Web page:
The Lazy Girl’s Guide to False Eyelashes

I’ve always aspired to be a makeup pro, able to expertly dab on a flawless layer of foundation, apply the perfect highlight and contour, and draw a fleeking eyeliner wing with a flick of the wrist ; unfortunately, I’ve also never had the patience to actually follow through with making this happen. But among everything else, the standout type of more “advanced” makeup that always interested me was false eyelashes.  As someone who grew up frequently dancing competitively, I was exposed to false eyelashes at a pretty young age, often ending with an overstressed mother and lots of tears.  After only ever using false eyelashes for recitals and competitions, I was really excited to see how they could fit into a more everyday setting.  I compared  2 different types of false eyelashes, then stepped way out of my comfort zone and tried my patience with individuals that had to be applied only a few small pieces at a time.

Ardell Lash Strips


These strips are the most common lashes at drug stores, probably because they’re easy to use and offer  bold lashes, natural lashes, and everything in between.  Each set normally costs $4.99 and includes one pair of lashes, with glue being purchased separately for an additional $4.99.  Ardell lash strips take some practice to master application, but after the first or second use, they are quick and easy to apply and stay on well throughout the day. Be sure to apply eyeshadow or liner before lash strips to make sure nothing gets stuck to the glue. The instructions recommend using tweezers to apply this type of lashes, but after some difficulties with this method, I found it much easier to just use my fingers for better control of the entire strip –  but maybe that’s just me. Let me know if you have a method you prefer!

I personally think you can never go wrong with this easy-to-apply, durable type of lashes. I’ve been using them for years, and there are options for any type of look you’re going for.  These were definitely my favorite pick of all the false lashes I tried.

You can get your own to test out here:

e.l.f. Everyday Lash Collection


e.l.f. offers basically the same product as the Ardell lash strips, but at a much lower price. They include 2 different sets of lashes, glue, and tweezers for just $3.39. Unfortunately there are not as many different styles available in this brand and they offer mostly thinner options, which is fine if you’re going for more of an everyday look or still getting used to false lashes.

Unfortunately, the e.l.f. lashes were pretty difficult to use and didn’t hold up very well.  They are very lightweight, which sounds great in theory, but in practice they simply aren’t durable enough to survive application. The worst part of this application is definitely the glue, which I found to be too sticky, making the lashes cling to my hands, the tweezers, and pretty much anything that got too close to it.  Maybe the thin, lightweight lashes would be more manageable with a tackier, better quality glue.  I was hoping this more affordable brand would end up working at least a little better, but in the end, it’s definitely worth the extra money to choose the Ardell strips instead.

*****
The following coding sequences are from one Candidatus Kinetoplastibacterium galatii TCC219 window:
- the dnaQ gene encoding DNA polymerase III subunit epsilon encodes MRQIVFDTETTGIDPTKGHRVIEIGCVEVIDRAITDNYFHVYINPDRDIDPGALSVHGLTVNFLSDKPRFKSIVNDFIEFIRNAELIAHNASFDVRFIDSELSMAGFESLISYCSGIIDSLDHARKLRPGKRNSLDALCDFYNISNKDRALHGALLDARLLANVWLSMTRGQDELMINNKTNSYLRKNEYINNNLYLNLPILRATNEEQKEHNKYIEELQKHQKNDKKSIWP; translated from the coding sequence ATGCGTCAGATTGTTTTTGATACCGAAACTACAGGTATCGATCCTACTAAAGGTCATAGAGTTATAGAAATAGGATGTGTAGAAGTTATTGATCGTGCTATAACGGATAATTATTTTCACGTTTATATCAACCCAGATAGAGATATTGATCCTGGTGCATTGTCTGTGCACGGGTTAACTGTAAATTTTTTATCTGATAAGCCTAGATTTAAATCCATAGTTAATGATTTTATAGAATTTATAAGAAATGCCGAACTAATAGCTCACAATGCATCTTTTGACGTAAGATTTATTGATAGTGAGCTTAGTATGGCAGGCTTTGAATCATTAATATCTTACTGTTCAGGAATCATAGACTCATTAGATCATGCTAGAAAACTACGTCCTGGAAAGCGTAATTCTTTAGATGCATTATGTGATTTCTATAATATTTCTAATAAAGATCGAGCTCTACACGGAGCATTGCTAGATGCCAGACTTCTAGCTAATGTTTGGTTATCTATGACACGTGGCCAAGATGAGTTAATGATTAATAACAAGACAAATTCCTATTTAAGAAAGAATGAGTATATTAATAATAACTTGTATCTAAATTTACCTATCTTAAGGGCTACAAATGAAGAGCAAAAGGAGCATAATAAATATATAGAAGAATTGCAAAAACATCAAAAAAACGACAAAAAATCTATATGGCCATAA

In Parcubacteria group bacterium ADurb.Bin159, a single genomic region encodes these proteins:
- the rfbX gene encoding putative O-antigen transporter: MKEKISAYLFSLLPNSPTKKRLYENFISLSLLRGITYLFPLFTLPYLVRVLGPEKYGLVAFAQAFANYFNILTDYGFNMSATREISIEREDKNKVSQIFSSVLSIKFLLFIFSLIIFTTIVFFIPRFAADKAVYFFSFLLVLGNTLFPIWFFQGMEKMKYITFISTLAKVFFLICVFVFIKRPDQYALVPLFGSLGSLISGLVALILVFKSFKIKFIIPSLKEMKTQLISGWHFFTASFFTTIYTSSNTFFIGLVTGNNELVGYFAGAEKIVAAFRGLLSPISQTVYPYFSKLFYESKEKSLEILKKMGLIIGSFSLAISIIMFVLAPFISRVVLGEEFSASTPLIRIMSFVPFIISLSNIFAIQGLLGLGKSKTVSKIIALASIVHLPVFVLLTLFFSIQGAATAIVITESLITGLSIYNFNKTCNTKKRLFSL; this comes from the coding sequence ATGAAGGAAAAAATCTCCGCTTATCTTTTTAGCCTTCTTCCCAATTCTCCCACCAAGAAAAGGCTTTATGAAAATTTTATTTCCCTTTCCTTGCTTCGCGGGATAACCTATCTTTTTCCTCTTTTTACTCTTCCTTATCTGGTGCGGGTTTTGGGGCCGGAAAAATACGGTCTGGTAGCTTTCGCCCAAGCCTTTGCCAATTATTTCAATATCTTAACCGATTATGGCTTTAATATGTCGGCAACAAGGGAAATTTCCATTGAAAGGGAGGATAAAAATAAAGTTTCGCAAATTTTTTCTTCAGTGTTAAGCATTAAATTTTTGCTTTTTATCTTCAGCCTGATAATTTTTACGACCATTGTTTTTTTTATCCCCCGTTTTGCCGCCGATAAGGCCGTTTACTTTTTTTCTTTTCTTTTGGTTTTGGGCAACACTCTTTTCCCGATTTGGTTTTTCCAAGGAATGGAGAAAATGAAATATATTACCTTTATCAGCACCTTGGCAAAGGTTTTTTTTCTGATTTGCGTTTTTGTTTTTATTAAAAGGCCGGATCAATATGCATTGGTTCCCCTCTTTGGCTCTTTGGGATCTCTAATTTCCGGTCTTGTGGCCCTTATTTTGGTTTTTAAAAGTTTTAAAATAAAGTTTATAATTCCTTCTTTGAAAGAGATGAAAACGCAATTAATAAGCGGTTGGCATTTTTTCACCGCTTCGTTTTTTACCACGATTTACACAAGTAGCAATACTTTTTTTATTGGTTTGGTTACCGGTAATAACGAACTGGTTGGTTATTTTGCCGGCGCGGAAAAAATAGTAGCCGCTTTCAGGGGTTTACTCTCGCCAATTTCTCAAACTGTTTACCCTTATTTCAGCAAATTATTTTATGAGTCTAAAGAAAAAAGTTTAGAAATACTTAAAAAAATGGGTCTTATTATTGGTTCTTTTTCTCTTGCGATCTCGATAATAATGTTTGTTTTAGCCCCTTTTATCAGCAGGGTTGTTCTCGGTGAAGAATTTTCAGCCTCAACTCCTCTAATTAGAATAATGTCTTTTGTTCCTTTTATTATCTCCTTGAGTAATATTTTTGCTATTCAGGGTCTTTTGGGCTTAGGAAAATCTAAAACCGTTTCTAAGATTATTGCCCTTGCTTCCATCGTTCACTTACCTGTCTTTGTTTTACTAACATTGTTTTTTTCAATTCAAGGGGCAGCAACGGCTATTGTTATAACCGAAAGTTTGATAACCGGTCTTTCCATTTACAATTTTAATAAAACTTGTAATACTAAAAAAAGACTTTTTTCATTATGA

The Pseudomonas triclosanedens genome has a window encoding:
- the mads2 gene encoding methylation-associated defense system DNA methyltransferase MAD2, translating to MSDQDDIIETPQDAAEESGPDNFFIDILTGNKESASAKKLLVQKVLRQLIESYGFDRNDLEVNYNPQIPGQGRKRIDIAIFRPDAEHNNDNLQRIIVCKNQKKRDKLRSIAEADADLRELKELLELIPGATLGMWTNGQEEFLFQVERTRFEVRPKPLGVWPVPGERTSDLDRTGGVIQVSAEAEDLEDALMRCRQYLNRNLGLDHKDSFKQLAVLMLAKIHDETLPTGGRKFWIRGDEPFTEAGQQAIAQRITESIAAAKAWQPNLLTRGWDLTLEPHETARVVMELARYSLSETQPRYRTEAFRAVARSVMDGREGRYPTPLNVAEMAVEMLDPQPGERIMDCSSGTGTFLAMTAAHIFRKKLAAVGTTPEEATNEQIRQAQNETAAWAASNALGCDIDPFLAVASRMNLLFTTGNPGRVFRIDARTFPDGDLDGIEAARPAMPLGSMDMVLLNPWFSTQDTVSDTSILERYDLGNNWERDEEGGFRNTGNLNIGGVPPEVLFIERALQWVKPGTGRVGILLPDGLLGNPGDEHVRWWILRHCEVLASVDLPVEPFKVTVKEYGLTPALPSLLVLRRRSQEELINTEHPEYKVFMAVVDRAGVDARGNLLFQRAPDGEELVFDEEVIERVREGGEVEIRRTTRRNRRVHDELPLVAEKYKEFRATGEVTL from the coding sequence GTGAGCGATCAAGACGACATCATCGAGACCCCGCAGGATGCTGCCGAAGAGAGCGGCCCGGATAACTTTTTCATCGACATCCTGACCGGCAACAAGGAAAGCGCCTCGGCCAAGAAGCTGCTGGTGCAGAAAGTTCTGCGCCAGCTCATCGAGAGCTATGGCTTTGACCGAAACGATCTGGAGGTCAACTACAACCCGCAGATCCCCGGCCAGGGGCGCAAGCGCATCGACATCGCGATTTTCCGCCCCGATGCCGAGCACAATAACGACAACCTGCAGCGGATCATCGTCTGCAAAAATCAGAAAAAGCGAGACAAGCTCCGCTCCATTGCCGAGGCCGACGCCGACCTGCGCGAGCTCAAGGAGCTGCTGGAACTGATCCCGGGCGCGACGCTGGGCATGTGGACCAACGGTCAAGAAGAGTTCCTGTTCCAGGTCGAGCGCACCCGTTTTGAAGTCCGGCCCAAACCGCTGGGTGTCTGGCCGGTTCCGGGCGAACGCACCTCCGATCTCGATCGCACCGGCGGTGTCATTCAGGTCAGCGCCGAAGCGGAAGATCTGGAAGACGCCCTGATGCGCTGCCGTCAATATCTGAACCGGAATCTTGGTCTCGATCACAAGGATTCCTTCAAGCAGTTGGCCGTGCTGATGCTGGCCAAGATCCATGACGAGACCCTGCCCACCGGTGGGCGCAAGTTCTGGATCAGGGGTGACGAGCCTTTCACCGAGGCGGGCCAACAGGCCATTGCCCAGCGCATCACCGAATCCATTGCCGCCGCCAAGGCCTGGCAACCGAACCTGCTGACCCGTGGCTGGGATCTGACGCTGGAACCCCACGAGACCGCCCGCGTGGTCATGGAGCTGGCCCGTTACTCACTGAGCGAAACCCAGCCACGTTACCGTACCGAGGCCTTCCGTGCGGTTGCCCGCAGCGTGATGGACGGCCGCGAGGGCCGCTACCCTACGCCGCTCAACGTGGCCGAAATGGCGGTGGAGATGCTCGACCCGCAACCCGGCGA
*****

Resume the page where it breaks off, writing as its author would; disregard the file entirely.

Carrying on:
To get your own ELF everyday lash:

Ardell Individuals

Ardell Individuals

These were a bit of a mess to apply.  The pieces were so small, and I ended up getting more lashes stuck to everything in the surrounding vicinity than my actual lash line. When I finally did get a few on my face, they were often difficult to get lined up correctly, and seemed to stick to each other.  If one was a little crooked and had to be removed, it pulled off the piece next to it as well.  No instructions specified how many are supposed to be applied to each eye, so I just stopped when my lashes seemed pretty full (or when I ran out of patience).  In the end I was pleasantly surprised with how natural they looked compared to the full strips I was used to – there was no obvious line where the piece were connected and they helped make my eyelashes look much fuller and longer.  However, with my skills, they weren’t by any means perfect or even, despite how much time it took to put them on.

These lashes were advertised to last “a few weeks,” which seemed crazy to me, but after doing some research I learned that the ad was right and I could safely leave them on long-term.  I got really excited about the possibility of having this look without having to re-do it every morning.  Unfortunately, many of them ended up crooked or stuck to my pillow after sleeping in them one night, so I had to take them off the next morning. Not only did a lot of the individual pieces fall off, it was also extremely difficult to remove the few strips that stayed in place. I’m pretty sure I lost a few of my real eyelashes in the process, and the only method that worked was using an excessive amount of makeup remover to break down the glue. While personally I don’t think individual lashes are worth the time and effort, they may be fine for someone more patient and willing to put in practice.  Let me know if you find a method that works or you have another opinion!

If you dare to test it out for yourself:

Overall I find false lashes to be a lot of fun and a great way to change up your look. I only take about 15 minutes to get ready most mornings, so I’d normally save them for a night out or a special occasion.  After testing these products and finding how easy they can be, I’m working on stepping out of my comfort zone and trying to incorporate false eyelashes into my makeup choices more often.  

Let me know what you think of them, and feel free share any tips or tricks you have!

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Author: Rachel

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